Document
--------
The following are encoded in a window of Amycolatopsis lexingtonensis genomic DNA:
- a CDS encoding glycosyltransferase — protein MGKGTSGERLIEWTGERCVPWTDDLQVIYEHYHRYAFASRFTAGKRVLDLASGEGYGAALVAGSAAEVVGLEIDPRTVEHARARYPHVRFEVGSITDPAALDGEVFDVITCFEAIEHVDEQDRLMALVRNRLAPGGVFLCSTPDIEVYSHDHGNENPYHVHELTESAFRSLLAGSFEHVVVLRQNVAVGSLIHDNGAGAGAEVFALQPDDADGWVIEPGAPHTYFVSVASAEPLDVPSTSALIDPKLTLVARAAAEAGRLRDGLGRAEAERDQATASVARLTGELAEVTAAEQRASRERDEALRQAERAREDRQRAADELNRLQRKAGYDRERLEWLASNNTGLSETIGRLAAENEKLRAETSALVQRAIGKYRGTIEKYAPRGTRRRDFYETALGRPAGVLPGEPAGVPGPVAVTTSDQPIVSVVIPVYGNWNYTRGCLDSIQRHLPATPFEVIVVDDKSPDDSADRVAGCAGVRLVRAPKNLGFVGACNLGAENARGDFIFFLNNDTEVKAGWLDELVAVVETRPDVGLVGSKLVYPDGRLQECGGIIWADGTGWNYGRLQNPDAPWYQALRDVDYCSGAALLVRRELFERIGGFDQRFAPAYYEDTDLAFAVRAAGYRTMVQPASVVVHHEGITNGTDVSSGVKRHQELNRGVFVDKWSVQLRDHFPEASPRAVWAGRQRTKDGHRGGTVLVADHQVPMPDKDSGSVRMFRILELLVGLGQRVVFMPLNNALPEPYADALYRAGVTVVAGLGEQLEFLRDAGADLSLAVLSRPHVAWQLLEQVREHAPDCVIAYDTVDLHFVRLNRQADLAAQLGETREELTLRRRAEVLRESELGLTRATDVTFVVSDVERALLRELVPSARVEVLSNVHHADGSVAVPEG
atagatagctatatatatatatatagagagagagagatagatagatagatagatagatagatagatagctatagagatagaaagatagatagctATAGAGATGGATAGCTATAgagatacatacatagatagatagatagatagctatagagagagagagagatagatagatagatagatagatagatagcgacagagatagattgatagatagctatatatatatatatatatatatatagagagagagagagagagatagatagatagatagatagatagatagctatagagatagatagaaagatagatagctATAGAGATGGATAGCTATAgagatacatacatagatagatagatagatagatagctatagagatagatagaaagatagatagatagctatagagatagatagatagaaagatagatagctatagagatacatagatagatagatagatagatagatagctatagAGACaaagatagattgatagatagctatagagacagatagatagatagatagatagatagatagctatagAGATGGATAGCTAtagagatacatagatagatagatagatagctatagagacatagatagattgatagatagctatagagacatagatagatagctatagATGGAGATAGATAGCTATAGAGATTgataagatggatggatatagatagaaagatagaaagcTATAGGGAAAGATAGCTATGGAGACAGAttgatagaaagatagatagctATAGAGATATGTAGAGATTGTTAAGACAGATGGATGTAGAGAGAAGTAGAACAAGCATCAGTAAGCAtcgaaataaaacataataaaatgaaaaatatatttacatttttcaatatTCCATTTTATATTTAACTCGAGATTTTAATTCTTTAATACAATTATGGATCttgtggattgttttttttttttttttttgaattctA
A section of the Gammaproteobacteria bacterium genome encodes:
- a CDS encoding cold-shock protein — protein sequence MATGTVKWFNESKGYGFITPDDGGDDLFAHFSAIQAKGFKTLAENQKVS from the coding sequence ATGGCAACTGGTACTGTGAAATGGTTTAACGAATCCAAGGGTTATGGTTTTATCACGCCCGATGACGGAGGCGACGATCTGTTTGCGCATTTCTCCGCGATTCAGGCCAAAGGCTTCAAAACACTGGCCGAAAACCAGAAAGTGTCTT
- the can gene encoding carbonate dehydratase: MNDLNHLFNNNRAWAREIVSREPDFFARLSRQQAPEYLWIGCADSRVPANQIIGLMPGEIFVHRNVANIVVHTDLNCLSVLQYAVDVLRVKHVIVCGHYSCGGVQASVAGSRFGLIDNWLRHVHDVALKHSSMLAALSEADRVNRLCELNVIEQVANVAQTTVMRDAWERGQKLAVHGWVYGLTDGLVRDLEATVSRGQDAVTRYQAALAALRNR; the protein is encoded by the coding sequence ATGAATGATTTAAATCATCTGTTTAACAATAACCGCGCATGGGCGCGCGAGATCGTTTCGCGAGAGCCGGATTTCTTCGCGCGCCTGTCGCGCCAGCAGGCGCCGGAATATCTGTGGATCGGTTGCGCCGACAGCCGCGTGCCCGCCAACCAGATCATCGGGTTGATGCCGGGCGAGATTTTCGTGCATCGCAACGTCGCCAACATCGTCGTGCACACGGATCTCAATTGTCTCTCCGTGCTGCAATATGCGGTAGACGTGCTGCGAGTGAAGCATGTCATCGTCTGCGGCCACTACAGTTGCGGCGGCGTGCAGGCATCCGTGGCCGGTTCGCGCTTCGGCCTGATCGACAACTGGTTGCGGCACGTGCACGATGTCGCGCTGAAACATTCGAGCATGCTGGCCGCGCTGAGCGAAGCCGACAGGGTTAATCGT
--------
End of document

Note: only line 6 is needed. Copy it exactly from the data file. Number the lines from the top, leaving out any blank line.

- the can gene encoding carbonate dehydratase: MNDLNHLFNNNRAWAREIVSREPDFFARLSRQQAPEYLWIGCADSRVPANQIIGLMPGEIFVHRNVANIVVHTDLNCLSVLQYAVDVLRVKHVIVCGHYSCGGVQASVAGSRFGLIDNWLRHVHDVALKHSSMLAALSEADRVNRLCELNVIEQVANVAQTTVMRDAWERGQKLAVHGWVYGLTDGLVRDLEATVSRGQDAVTRYQAALAALRNR; the protein is encoded by the coding sequence ATGAATGATTTAAATCATCTGTTTAACAATAACCGCGCATGGGCGCGCGAGATCGTTTCGCGAGAGCCGGATTTCTTCGCGCGCCTGTCGCGCCAGCAGGCGCCGGAATATCTGTGGATCGGTTGCGCCGACAGCCGCGTGCCCGCCAACCAGATCATCGGGTTGATGCCGGGCGAGATTTTCGTGCATCGCAACGTCGCCAACATCGTCGTGCACACGGATCTCAATTGTCTCTCCGTGCTGCAATATGCGGTAGACGTGCTGCGAGTGAAGCATGTCATCGTCTGCGGCCACTACAGTTGCGGCGGCGTGCAGGCATCCGTGGCCGGTTCGCGCTTCGGCCTGATCGACAACTGGTTGCGGCACGTGCACGATGTCGCGCTGAAACATTCGAGCATGCTGGCCGCGCTGAGCGAAGCCGACAGGGTTAATCGT